Donnelly balked at this. “The tradition of respect from hunting comes from peoples utilizing the prey for sustenance,” he said. “I’m not saying that some hunters don’t have a relationship with the animals they hunt, but there is nothing respectful about a coyote-killing contest.” Nothing respectful or fair about mimicking prey to dupe the animals into shooting range. “These people slaughter large numbers of animals, and then pile them up for a photo op before tossing the carcasses in a ditch. Where’s the respect in that?”
For the weigh-in, the contestants moved outside into an empty parking lot next to a youth center. Some opened the beds of their trucks and showed off their kills. Others threw the bloody corpses onto the ground. Two officials assessed each animal, cutting through a hind leg to hang it from a line attached to a rudimentary scale. One sportsman lamented: “That dog would have weighed more but we shot half his ass off!”
As officials worked, more hunters arrived, providing a running commentary.
“He was on his way to becoming one big bad coyote,” one said, “until those guys with camouflage came in.”
One contestant produced an animal that weighed in at more than 30 pounds. “That’s a wolf right there,” one man said. “That’s not a coyote.” John sized up the big carcass. “Fortunately,” he told his friends, “we’re above them on the food chain, or we’d be running from them.”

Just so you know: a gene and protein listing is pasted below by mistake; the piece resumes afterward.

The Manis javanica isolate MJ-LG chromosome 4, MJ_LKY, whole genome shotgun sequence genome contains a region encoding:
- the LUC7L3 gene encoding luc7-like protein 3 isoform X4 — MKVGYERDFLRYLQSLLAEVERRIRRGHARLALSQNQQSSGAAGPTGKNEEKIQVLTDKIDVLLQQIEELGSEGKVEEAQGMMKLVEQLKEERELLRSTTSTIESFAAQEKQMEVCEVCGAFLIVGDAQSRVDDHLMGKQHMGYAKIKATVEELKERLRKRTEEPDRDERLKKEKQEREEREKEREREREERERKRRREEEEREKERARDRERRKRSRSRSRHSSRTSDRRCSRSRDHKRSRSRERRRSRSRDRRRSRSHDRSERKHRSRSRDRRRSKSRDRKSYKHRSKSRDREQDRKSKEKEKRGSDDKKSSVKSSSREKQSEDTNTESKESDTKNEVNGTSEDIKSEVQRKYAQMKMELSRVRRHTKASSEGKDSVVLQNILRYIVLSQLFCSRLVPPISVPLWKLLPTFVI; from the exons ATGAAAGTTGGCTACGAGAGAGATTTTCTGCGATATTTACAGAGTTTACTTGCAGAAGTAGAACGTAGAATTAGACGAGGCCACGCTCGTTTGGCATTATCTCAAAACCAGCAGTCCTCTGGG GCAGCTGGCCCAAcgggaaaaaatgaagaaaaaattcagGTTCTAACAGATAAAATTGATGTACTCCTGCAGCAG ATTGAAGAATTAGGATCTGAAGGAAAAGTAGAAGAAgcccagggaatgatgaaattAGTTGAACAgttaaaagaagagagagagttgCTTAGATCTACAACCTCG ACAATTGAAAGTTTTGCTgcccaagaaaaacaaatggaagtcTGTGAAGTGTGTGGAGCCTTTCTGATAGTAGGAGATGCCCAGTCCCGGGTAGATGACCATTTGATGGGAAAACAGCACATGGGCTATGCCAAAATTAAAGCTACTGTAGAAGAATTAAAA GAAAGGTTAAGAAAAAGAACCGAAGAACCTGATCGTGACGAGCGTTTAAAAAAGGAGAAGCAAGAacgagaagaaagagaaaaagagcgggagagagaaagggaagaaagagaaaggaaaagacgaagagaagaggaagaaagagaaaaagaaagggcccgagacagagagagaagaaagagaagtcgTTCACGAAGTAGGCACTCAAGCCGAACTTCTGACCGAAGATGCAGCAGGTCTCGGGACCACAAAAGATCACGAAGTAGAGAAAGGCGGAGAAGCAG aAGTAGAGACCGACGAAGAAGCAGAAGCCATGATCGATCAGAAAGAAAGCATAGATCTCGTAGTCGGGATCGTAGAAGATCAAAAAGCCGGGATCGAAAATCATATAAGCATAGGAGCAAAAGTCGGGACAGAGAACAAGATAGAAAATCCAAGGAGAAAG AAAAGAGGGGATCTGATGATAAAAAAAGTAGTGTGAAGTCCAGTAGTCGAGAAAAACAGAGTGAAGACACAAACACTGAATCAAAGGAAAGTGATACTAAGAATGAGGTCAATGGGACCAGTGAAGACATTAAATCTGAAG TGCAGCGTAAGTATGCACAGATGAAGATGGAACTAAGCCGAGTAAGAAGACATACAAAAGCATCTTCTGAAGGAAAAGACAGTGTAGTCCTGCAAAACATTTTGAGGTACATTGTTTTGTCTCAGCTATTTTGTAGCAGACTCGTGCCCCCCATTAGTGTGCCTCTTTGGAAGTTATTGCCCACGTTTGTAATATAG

Still, he insisted it wasn’t all about the kill. “I had a little blue-eyed guy come up in my scope,” he said. “He was just a pup, so I didn’t shoot. That little bastard has a little more time to live.”
When the counting was done, the competition had netted 78 coyotes. A few hunters skinned their kills there in the parking lot. But most took a few photos and walked away. Marshall said that in past years, a man trucked the carcasses to Utah to collect the bounties. Other times, the bodies are dumped outside town. “That way,” Marshall said, “the other animals can feed on ’em.”
Just before sundown, an older hunter leaned against his pickup and talked about his success with a call that mimicked a wounded rabbit. But his best tactic, he said, was a call that imitated a wounded coyote: “The others come in to finish the job.
“Well,” the old man added, taking a draw off his beer, “that was a fun day. Profitable, too.”